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Neem Tea


An image of dried neem leaves.

Neem leaves are amongst the most bitter consumables in the world.

Lindsey Goodwin
Definition: Neem tea is an herbal infusion or herbal decoction made from the ground leaves (or sometimes the flowers or bark) of the neem tree (Azadirachta indica). The neem tree is indigenous to Southeast Asia, where it has been used as a healing plant for centuries. Neem tea is incredibly bitter on its own, though it is always blended with other herbs in Ayurvedic medicine.

Neem Tea Recipes

Neem tea can be prepared much like other herbal infusions and decoctions. You can use fresh or dried neem leaves to make neem tea. A ratio of about one teaspoon (three to five whole leaves) per cup of hot water is generally preferred. You can steep with boiled water for around five minutes or up to 20 minutes. Some people prefer to use a milder dose (which can actually be MORE effective for some health purposes), steeping a few pinches of dried, crushed neem leaves with about 34 ounces of hot water for 20 minutes.

In Ayurveda, neem is always mixed with other herbs. This serves a two-fold purpose -- to increase its efficacy / balance it out and to keep it from tasting overpoweringly bitter. Try it with other herbs that are good for the pitta dosha, or with honey, sugar, lemon juice and or spices like cardamom. Neem's bitterness can also be counterbalanced with herbs and spices like cinnamon, orange peel, rooibos, licorice root and fennel seed. Neem can also be blended with green tea or black tea for a milder taste.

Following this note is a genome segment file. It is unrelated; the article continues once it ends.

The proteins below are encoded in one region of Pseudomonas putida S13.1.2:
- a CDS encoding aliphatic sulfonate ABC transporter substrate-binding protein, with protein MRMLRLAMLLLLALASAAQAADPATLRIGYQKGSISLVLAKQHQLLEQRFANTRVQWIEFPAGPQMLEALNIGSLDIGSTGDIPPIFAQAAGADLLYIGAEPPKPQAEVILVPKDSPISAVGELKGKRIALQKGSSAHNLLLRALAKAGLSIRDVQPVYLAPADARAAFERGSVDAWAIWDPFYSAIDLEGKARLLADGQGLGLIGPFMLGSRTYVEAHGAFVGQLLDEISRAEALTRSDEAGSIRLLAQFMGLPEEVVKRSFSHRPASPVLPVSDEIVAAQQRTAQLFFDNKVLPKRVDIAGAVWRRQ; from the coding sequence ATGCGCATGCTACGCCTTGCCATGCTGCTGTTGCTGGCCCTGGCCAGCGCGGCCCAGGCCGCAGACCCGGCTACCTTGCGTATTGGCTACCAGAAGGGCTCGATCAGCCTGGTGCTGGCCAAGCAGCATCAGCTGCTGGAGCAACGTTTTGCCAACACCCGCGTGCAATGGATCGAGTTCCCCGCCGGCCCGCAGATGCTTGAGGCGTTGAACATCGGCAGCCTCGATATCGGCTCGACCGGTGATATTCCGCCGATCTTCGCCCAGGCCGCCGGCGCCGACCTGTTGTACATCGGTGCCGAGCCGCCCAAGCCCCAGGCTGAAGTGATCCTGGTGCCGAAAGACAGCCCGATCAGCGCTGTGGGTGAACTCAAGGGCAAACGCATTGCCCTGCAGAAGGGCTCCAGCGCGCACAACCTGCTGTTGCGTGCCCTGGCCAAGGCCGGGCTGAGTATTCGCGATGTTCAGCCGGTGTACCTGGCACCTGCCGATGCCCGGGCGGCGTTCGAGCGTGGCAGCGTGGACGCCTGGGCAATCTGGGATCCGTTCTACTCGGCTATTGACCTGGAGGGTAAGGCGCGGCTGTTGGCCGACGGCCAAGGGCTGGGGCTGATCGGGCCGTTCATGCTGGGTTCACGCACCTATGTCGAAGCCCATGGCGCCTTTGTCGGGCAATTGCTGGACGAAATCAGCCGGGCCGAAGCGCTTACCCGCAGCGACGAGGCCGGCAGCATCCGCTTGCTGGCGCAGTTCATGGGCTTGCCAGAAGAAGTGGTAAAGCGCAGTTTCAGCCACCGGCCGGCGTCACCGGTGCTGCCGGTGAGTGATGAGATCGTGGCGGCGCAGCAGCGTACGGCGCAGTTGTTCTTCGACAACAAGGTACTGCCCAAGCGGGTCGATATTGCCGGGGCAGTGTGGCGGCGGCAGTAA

Neem Tea Health Benefits

Neem tea has traditionally been used for a variety of health purposes, including:
  • Birth control (It is said to lower sperm count in men and weaken the uterine lining in women.)
  • Blood purification
  • Cancer (In-vitro tests are promising, but additional research is needed to validate neem's efficacy in fighting cancer.)
  • Coughs, colds, allergies and other upper-respiratory ailments
  • Gastrointestinal health, particularly with regard to nausea, vomiting and abdominal pains associated with infection
  • Inflammation (Neem is a powerful anti-inflammatory agent.)
  • Liver disorders (Neem is said to be a liver tonic herb.)
  • Overall detoxification
  • Parasite elimination (particularly for intestinal parasites, pinworms, roundworms and tapeworms)
  • Skin beautification, such as glowing skin and prevention / treatment of occasional breakouts
Neem was also traditionally used to treat malaria, though this is no longer a recommended treatment option for such a severe and otherwise treatable disease.

In Ayurveda, neem is said to be bitter, cooling and "vata" (the Ayurveda type associated with being cooling, drying, reducing and dispersing). For this reason, neem is often used to treat conditions associated with fire and with the pitta and kapha doshas. On an emotional level, neem is said to promote introspection. Due to its unique properties, it is generally recommended that neem be drunk around the beginning of the new year and in wintertime.

Neem tea is not safe for pregnant women to use and may interact with some medications. Consult with a doctor, herbalist or Ayurvedic practitioner before beginning treatment with neem.
Also Known As: neem herbal infusion, neem decoction, neem tree tea, neem leaf tea, Azadirachta indica
Common Misspellings: neam, neme

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